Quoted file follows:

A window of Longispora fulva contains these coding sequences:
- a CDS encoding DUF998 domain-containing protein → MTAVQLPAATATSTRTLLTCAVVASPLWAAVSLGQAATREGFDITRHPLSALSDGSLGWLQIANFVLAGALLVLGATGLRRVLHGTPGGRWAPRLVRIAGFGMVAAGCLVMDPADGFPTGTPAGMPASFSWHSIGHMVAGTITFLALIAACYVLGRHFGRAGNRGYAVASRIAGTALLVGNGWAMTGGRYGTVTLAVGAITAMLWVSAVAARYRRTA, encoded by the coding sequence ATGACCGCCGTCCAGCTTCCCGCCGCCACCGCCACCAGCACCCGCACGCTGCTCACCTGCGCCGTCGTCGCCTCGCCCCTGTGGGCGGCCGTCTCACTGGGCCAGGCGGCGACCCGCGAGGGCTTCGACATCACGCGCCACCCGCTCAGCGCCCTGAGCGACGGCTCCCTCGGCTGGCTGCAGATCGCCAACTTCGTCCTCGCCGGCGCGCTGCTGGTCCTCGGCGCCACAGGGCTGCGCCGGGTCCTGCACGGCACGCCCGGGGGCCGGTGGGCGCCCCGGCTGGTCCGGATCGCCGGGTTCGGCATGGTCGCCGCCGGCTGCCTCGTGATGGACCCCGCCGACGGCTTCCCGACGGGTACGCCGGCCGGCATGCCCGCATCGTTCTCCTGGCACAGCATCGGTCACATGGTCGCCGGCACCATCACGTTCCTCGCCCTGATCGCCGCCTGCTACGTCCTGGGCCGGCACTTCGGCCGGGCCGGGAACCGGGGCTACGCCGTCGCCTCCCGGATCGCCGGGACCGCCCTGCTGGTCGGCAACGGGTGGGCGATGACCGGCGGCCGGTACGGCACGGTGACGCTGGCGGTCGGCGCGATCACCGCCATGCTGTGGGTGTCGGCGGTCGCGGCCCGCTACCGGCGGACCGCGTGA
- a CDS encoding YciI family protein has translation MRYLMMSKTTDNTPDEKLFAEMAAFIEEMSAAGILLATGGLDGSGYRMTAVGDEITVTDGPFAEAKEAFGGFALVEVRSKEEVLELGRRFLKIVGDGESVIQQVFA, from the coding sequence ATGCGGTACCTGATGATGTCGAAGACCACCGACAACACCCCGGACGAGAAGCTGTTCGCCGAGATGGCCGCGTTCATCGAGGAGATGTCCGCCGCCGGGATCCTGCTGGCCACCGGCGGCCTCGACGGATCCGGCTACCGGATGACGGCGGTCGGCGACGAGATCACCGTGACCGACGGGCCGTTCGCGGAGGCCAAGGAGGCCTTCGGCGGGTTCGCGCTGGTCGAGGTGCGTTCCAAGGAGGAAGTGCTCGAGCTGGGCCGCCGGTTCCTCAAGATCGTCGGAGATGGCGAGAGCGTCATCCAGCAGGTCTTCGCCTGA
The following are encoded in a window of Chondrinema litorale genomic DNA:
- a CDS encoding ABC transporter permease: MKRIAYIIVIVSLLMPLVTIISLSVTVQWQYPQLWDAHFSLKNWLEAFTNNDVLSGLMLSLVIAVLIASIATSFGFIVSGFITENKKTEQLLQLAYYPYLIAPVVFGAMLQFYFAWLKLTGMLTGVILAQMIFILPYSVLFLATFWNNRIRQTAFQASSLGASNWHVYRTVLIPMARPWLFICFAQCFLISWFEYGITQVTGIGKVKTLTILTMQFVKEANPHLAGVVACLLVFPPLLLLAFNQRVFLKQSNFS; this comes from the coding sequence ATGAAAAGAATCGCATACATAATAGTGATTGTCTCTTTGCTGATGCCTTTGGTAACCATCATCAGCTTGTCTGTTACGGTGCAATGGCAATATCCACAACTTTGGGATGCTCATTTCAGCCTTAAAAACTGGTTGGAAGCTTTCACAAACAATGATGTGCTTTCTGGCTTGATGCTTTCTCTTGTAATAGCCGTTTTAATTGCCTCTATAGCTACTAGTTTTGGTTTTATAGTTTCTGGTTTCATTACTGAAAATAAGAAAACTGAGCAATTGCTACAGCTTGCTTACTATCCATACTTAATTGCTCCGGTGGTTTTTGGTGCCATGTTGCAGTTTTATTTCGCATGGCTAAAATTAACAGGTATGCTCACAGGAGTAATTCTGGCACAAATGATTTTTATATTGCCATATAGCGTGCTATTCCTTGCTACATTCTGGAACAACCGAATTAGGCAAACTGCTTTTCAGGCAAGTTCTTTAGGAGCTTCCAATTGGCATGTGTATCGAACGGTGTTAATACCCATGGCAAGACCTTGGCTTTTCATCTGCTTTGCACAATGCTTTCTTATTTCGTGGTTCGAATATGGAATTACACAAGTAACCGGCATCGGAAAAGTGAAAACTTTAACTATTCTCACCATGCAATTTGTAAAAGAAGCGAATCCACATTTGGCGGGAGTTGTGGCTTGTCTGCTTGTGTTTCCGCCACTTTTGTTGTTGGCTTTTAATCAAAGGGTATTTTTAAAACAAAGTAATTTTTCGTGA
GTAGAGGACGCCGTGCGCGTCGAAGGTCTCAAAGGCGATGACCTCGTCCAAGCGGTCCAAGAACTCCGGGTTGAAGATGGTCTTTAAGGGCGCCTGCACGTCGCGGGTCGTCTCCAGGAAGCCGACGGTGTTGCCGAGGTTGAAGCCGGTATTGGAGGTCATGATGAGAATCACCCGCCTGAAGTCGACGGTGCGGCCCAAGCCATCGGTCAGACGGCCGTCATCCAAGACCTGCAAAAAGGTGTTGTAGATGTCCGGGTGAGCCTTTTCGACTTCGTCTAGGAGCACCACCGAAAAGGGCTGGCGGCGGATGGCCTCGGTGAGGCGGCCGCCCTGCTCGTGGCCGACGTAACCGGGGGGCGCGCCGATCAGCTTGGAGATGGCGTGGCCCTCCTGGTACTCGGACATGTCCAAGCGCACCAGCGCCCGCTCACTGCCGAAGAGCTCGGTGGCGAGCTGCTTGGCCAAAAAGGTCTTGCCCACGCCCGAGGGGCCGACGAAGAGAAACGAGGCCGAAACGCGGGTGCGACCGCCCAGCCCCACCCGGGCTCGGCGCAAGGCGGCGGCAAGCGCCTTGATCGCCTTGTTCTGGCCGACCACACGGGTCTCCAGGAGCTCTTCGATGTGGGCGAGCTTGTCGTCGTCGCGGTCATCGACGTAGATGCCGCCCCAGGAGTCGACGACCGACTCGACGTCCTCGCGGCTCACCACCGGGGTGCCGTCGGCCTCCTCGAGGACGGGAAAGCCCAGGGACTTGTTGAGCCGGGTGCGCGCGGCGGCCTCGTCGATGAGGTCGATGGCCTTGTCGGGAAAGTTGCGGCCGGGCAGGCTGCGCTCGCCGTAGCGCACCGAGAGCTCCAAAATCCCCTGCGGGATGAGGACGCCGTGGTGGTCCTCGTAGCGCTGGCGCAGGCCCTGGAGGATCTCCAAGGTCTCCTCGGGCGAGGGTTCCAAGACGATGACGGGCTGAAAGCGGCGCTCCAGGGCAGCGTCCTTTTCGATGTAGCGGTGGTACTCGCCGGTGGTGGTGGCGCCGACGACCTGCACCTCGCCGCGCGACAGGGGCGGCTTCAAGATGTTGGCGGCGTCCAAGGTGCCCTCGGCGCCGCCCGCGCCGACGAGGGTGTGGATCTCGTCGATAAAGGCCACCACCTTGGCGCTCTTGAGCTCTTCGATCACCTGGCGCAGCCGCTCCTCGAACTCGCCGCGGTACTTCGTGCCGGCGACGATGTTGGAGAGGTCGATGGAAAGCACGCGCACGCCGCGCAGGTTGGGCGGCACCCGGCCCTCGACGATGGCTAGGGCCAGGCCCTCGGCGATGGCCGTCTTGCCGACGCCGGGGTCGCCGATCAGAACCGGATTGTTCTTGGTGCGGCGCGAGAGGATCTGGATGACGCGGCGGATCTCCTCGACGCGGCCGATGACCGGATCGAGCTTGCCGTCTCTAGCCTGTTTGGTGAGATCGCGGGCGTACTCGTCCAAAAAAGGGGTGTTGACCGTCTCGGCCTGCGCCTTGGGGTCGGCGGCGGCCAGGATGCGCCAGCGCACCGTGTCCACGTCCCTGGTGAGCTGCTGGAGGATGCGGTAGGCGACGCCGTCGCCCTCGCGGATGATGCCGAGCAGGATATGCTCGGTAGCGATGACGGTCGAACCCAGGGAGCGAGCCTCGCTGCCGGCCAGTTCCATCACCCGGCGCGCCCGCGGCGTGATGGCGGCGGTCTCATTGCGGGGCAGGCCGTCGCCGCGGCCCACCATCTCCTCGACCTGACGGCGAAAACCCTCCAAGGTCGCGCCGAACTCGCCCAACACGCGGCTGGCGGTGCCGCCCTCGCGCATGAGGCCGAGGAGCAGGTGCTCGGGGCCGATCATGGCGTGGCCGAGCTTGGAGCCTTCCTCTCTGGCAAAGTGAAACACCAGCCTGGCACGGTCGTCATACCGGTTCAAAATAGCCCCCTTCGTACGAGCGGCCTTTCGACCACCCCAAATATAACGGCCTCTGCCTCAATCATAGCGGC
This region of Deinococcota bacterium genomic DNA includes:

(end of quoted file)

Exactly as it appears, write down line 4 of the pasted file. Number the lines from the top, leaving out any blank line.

The following are encoded in a window of Chondrinema litorale genomic DNA: